Masa Class

Being located in Central Texas, we couldn’t get away without a class on masa, a classic Mexican blend of cornmeal, water, and usually some kind of fat. Masa has a number of applications: tortillas, sopes, and tamales are popular ones. I just love the flavor of corn and it’s a great grain to use in the summertime. It’s sweet, light, and fresh tasting. No wonder it has been popular in Latin America for thousands of years (1).

Below: Spicy chilaquiles – a traditional Mexican dish of tortillas, tomato-based sauce, and spices.


Below: One of my favorites, a posole soup (at bottom). Posole is made from a large whole variety of corn and is usually cooked with a meat-based broth. We, of course, used onion, cumin, oregano, cilantro, lime and others to create a deliciously savory soup to go along with the starchy, yummy posole.


Below: Some lovely grilled vegetables – zucchini, yellow squash, and a variety of peppers (including the very trendy shishito peppers – the long green whole peppers).


Below: Chef Alex Lopez, always in command.


Below: We made tamales with a sauteed mushroom filling.


Below: Delicious posole soup with a melon-mint agua fresca.




Cooking Par-Tay: Tamales and Fruit Compote

For our weekly extracurricular cooking gathering last week, I decided to use za’atar to create tamales. Za’atar is an herb mixture from the middle East that I thought would work well in a tamale format. I learned about Za’atar in a class last week and liked it instantly. It’s herby and robust and just begs to be rubbed on bread or just about anything (food, that is :P). I drove down to a Middle Eastern grocer down the street from school after class and bought a small bag.

For the tamales, I used mushrooms for flavor and texture, and added onions for more depth. Mushrooms cook down to a chewy texture and have a earthy flavor that I knew would work well with the za’atar. Google helped me create a vegan masa, which is the soft corn-based outside of a tamale. Traditionally, lard is used to help the masa hold together but I used olive oil to make it more heart, body, and Earth healthy.

Not to get too sappy here but it’s fair to speculate that I would never have taken this project on had I not started culinary school, so that is really cool to think about and makes me feel good about where I’m at. It’s also cool to be able to discuss our cooking outside of class with our teachers, and they provide useful information to help us get better. All of the Natural Epicurean staff have been really helpful to discuss our home cooking experiments. Plus I’ve come into contact with fellow students who have brought food knowledge into my life, so that’s been great as well. Going to cooking school has accelerated my food knowledge and experience for sure.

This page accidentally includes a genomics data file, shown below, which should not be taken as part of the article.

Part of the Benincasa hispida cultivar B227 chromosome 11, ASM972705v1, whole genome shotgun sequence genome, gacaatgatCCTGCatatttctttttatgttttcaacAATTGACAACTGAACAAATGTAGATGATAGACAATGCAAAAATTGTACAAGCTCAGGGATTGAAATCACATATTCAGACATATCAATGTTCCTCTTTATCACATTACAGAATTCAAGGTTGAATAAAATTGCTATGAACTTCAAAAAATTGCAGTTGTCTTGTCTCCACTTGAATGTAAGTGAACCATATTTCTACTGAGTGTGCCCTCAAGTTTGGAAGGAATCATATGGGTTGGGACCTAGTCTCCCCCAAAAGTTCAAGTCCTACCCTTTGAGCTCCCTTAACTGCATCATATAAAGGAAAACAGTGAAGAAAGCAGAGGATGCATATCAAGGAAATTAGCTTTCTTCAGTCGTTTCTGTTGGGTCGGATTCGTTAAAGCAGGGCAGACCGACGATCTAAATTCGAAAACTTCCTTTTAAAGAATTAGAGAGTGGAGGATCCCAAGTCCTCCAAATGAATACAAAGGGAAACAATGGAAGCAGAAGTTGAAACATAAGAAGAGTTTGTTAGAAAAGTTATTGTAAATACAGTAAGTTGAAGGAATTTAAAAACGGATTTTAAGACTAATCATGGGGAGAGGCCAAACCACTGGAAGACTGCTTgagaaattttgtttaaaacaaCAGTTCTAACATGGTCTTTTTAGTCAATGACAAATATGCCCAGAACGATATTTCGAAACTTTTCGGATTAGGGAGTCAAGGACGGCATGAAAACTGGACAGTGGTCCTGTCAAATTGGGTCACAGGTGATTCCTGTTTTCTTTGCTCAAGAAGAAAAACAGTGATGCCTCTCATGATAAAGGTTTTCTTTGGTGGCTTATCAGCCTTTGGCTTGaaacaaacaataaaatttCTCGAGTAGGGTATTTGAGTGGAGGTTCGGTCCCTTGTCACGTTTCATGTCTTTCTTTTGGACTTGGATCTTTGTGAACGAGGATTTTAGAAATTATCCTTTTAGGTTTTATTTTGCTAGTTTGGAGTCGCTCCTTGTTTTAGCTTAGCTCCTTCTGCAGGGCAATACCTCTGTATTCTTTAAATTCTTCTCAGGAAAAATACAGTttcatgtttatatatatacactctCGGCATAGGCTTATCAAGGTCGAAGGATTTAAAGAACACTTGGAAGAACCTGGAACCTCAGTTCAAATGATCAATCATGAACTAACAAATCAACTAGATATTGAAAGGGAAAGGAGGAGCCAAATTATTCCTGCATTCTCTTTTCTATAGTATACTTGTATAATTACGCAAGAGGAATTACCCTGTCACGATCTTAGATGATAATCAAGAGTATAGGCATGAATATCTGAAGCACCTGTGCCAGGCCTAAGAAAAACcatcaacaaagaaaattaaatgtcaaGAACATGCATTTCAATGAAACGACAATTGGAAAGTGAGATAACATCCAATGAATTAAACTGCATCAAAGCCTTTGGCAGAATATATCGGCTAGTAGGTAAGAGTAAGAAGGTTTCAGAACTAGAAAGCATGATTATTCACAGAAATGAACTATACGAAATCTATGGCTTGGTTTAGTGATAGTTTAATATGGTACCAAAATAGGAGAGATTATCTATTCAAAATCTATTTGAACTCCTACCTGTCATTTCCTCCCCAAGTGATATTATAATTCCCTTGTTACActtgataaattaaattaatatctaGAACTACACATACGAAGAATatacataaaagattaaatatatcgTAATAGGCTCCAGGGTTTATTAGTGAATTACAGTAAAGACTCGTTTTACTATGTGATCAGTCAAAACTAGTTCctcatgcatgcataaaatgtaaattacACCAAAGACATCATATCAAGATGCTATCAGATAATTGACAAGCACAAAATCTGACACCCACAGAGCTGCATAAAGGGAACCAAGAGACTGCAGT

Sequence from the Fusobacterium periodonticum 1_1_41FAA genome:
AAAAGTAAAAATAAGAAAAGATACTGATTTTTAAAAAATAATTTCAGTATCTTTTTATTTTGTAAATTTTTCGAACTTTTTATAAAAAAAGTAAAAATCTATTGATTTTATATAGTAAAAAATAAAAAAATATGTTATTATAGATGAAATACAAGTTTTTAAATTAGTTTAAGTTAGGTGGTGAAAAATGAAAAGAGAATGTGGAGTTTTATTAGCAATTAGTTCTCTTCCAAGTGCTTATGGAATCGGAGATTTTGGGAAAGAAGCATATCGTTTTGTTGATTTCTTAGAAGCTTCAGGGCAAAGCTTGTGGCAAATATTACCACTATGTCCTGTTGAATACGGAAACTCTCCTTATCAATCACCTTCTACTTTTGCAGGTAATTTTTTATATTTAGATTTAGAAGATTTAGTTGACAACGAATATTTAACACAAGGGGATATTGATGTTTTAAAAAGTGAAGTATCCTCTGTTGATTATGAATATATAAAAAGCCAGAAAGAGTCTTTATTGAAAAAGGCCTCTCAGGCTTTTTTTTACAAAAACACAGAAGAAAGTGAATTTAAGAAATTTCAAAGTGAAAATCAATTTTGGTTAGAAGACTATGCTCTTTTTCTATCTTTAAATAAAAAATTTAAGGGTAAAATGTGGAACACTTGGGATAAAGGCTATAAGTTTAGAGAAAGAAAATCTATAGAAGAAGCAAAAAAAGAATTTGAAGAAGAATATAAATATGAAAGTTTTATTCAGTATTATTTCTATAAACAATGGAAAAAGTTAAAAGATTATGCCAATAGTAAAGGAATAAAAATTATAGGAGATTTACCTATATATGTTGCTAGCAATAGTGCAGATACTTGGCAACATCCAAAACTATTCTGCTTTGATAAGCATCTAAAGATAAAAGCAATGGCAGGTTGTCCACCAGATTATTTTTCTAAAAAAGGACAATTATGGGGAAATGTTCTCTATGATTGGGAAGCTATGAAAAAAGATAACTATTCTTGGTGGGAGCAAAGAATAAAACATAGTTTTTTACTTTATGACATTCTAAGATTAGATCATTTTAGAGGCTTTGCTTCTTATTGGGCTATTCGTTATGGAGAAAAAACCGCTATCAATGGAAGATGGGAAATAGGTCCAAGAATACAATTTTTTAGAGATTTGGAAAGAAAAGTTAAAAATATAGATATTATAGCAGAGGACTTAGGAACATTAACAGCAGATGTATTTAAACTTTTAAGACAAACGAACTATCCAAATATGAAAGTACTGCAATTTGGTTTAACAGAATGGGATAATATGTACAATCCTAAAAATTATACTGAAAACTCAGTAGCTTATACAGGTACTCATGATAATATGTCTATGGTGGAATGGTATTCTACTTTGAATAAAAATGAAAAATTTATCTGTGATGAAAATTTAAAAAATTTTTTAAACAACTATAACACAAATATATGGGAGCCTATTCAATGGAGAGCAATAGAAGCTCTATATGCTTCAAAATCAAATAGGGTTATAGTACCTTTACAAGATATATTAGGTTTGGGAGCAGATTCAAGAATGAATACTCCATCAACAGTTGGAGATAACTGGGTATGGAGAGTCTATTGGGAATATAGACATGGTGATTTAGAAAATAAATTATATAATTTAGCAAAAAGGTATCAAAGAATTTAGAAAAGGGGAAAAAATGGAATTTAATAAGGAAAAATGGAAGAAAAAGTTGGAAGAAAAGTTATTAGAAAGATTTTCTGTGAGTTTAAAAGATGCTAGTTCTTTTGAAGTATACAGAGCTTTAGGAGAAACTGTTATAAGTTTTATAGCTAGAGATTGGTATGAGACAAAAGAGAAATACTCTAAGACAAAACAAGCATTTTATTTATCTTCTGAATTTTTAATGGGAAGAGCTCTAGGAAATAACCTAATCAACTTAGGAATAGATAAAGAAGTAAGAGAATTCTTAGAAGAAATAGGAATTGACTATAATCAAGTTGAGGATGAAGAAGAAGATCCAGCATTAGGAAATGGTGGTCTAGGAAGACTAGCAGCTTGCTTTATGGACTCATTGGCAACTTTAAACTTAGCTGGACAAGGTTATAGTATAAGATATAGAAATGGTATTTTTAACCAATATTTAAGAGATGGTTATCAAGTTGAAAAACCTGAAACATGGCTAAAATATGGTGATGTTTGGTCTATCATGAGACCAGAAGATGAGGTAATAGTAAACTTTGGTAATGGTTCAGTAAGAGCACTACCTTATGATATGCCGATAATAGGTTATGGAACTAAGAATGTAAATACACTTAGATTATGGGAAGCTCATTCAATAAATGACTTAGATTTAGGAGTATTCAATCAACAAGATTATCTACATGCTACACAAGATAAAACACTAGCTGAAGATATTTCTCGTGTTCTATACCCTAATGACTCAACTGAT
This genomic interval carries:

Below: Boiling 2 cups of water with some olive oil and salt before adding about 1 cup of masa – use more or less masa until the dough gets thick like a typical dough.


Below: Spread some masa on a water-soaked corn husk, then put some of your filling in the center.


Below: Bring the edges together, roll, then fold the bottom end up.


Below: Stack the tamales into a steamer basket in a deep pot. Put about 1-2″ of water in the bottom.

Below: A cooked tamale, garnished with a cashew lime cilantro sauce and chili powder (lime zest + cilantro + soaked cashews). A VitaMix would have been very useful in creating the sauce to help smooth it out. Maybe I’ll get one soon… 🙂  I found that the masa was sturdier after the tamales sat in the fridge overnight.


Below: Sweet corn bread with fruit-coconut milk compote. The compote was spicy with cinnamon and cloves and sweet from fruit and a touch of honey. Mmm!


Masa Class

Slow Food Austin hosted a class on masa at The Natural Epicurean recently. I showed up to learn about masa and to whet my appetite by spending time in the kitchen where I’ll soon be spending my days.

Hector Gonzalez, a cook who also teaches private classes, showed us how dried corn is boiled with chemical lime to remove the insoluble husk around each kernel of corn. This process is called nixtamalization. Wikipedia cites multiple benefits to this process: the corn “is more easily ground; its nutritional value is increased; flavor and aroma are improved; and mycotoxins are reduced.”

Below: Hector Gonzalez in the teaching kitchen of The Natural Epicurean.


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